Microsoft takes over domains controlled by Russia-based cybercriminal group Strontium
Microsoft has now seized over 100 domains that were once controlled by the cybercriminal group Strontium.
What you need to know
- Microsoft took control of seven internet domains to obstruct the efforts of Russia-based cybercriminal organization Strontium.
- Strontium was using the domains to target media organizations in Ukraine and government institutions in the United States and European Union.
- Microsoft received a court order to take over the domains and has used similar tactics in the past to combat Strontium.
Microsoft recently took over seven domains connected to the Russia-based cybercriminal organization Strontium. The domains were used to target media organizations in Ukraine as well as government institutions in the United States and European Union that were involved in foreign policy. Microsoft received a court order on April 6, 2022 that allowed the company to seize the domains, which have since been redirected to a sinkhole controlled by Microsoft.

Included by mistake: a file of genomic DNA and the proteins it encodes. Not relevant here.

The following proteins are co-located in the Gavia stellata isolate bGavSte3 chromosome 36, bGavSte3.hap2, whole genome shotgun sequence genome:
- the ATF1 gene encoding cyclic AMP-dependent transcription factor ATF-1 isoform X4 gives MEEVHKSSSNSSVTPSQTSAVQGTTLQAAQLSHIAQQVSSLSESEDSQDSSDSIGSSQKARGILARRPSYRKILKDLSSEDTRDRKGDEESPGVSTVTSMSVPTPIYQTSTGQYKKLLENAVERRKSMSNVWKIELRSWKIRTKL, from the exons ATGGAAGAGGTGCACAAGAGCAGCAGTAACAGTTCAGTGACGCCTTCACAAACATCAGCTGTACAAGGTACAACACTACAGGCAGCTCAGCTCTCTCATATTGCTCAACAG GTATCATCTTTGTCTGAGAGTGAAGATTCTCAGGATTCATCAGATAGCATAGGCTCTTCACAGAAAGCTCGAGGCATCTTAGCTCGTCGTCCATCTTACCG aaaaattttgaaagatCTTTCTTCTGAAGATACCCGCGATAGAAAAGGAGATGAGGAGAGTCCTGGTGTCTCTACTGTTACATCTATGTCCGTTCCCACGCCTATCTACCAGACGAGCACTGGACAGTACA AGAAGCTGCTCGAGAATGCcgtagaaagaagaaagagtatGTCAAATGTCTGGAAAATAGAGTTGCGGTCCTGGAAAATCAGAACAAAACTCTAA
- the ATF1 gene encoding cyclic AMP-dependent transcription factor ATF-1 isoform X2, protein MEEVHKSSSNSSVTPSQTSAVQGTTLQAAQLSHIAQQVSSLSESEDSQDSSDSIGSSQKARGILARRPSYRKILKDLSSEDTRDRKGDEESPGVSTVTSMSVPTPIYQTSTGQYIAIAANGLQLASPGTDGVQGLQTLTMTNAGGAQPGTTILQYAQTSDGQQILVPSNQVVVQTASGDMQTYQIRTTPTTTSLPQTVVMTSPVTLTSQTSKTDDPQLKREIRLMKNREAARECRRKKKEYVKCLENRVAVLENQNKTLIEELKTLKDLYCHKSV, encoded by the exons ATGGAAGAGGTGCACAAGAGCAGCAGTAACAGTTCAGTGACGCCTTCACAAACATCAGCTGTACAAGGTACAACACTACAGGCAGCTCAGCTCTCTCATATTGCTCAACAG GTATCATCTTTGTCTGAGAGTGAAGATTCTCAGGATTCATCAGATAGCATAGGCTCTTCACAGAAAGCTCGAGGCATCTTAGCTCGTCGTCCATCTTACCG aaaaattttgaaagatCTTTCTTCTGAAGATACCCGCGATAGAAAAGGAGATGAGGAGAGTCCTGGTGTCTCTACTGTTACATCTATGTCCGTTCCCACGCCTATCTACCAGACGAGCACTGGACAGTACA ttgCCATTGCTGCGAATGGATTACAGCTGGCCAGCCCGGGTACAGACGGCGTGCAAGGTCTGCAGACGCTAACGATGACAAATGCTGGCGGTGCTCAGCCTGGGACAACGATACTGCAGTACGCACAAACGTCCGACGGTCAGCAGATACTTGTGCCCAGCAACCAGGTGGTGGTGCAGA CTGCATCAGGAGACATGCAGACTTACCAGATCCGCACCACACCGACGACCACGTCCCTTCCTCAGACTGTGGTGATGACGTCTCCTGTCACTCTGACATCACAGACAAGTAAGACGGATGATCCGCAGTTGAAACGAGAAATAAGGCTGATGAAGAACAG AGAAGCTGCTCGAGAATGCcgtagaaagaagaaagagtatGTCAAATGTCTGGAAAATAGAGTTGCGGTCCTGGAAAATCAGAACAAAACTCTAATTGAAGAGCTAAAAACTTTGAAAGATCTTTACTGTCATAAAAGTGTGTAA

Microsoft has worked to stop Strontium for several years. To date, the tech giant has seized over 100 domains that were once controlled by the Russia-based cybercriminal group.
"This disruption is part of an ongoing long-term investment, started in 2016, to take legal and technical action to seize infrastructure being used by Strontium," said Microsoft Corporate Vice President of Customer Security & Trust Tom Burt. "We have established a legal process that enables us to obtain rapid court decisions for this work. Prior to this week, we had taken action through this process 15 times to seize control of more than 100 Strontium controlled domains."
Burt called Microsoft's efforts a "small part" of the cybercriminal activity that the company has seen during the ongoing war in Ukraine. Microsoft President Brad Smith discussed how the company was fighting cyberattacks during the war earlier this year. As of March 23, 2022, Microsoft had committed $35 million to help Ukraine, part of which is in the form of cybersecurity assistance.
Microsoft has had previous run-ins with Strontium. In November 2020, the company detected attacks that targeted COVID-19 research. Strontium was one of the groups connected to those attacks.
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